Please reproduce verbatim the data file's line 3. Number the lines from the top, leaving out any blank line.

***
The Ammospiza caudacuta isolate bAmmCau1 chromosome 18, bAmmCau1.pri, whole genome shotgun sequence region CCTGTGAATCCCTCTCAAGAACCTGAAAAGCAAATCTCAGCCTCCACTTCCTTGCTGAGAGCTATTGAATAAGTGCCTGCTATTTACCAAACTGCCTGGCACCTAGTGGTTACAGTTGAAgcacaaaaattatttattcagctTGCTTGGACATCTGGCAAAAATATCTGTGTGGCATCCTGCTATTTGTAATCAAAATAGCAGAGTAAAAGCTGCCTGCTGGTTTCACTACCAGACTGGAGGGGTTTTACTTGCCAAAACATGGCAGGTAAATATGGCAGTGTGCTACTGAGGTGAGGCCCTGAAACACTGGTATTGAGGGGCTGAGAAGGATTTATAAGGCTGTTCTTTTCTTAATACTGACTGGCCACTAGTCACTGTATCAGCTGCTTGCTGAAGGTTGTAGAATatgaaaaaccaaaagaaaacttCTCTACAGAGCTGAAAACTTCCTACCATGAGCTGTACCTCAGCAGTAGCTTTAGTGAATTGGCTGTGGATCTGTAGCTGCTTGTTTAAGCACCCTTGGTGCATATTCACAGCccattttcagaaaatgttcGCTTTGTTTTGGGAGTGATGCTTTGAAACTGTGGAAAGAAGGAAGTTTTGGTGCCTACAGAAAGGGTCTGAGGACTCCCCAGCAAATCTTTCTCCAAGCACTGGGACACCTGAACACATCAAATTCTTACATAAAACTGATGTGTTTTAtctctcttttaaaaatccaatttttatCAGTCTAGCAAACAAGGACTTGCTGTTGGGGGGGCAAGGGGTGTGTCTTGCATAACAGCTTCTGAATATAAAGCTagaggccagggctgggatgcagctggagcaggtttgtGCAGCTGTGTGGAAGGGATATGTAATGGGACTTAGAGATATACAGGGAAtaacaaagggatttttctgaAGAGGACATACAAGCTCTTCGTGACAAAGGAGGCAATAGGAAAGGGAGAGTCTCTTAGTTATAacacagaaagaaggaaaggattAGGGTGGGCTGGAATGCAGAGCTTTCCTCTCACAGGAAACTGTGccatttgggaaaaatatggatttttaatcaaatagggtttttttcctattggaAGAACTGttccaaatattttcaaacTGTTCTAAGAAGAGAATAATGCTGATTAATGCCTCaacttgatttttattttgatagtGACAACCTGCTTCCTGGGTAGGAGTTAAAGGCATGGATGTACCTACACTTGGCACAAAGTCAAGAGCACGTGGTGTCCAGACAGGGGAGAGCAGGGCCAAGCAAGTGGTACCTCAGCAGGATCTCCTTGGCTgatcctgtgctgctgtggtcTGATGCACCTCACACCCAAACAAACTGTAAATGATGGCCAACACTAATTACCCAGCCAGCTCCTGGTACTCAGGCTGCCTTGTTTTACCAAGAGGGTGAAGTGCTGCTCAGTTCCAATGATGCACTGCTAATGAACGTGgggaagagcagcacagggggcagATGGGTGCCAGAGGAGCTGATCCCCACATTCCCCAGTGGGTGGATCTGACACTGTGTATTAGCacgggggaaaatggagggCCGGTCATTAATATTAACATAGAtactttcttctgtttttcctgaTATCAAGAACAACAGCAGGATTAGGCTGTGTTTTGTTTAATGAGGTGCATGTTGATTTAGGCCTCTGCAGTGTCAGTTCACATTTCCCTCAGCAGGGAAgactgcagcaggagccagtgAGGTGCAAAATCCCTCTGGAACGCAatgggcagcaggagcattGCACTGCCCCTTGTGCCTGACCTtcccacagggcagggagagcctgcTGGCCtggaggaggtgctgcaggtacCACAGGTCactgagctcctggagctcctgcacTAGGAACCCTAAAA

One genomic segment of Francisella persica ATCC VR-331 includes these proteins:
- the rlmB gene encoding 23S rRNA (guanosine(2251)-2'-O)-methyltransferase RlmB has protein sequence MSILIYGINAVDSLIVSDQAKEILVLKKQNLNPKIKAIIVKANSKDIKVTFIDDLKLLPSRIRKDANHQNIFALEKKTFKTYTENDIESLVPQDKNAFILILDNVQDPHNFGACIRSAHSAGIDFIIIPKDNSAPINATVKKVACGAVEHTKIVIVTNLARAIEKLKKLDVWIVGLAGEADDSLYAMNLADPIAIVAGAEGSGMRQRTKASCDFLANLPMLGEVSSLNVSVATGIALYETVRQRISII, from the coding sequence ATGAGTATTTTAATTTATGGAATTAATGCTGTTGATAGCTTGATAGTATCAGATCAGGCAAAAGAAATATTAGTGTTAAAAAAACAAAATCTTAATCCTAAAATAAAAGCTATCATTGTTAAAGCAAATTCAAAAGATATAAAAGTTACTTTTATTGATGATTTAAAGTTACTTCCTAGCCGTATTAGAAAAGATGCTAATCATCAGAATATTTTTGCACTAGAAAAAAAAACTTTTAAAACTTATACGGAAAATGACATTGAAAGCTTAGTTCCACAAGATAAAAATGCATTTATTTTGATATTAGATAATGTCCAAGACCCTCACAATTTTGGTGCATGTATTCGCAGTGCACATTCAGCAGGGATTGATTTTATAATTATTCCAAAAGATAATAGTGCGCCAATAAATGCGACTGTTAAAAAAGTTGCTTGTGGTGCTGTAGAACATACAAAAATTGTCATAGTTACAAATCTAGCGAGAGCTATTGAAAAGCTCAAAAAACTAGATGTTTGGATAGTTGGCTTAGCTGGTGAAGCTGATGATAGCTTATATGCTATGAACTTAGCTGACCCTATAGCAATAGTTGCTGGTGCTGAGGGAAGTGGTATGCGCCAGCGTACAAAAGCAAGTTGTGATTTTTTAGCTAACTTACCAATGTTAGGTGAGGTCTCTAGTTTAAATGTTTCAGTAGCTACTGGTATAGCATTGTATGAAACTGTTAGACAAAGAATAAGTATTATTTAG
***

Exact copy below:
- the rlmB gene encoding 23S rRNA (guanosine(2251)-2'-O)-methyltransferase RlmB has protein sequence MSILIYGINAVDSLIVSDQAKEILVLKKQNLNPKIKAIIVKANSKDIKVTFIDDLKLLPSRIRKDANHQNIFALEKKTFKTYTENDIESLVPQDKNAFILILDNVQDPHNFGACIRSAHSAGIDFIIIPKDNSAPINATVKKVACGAVEHTKIVIVTNLARAIEKLKKLDVWIVGLAGEADDSLYAMNLADPIAIVAGAEGSGMRQRTKASCDFLANLPMLGEVSSLNVSVATGIALYETVRQRISII, from the coding sequence ATGAGTATTTTAATTTATGGAATTAATGCTGTTGATAGCTTGATAGTATCAGATCAGGCAAAAGAAATATTAGTGTTAAAAAAACAAAATCTTAATCCTAAAATAAAAGCTATCATTGTTAAAGCAAATTCAAAAGATATAAAAGTTACTTTTATTGATGATTTAAAGTTACTTCCTAGCCGTATTAGAAAAGATGCTAATCATCAGAATATTTTTGCACTAGAAAAAAAAACTTTTAAAACTTATACGGAAAATGACATTGAAAGCTTAGTTCCACAAGATAAAAATGCATTTATTTTGATATTAGATAATGTCCAAGACCCTCACAATTTTGGTGCATGTATTCGCAGTGCACATTCAGCAGGGATTGATTTTATAATTATTCCAAAAGATAATAGTGCGCCAATAAATGCGACTGTTAAAAAAGTTGCTTGTGGTGCTGTAGAACATACAAAAATTGTCATAGTTACAAATCTAGCGAGAGCTATTGAAAAGCTCAAAAAACTAGATGTTTGGATAGTTGGCTTAGCTGGTGAAGCTGATGATAGCTTATATGCTATGAACTTAGCTGACCCTATAGCAATAGTTGCTGGTGCTGAGGGAAGTGGTATGCGCCAGCGTACAAAAGCAAGTTGTGATTTTTTAGCTAACTTACCAATGTTAGGTGAGGTCTCTAGTTTAAATGTTTCAGTAGCTACTGGTATAGCATTGTATGAAACTGTTAGACAAAGAATAAGTATTATTTAG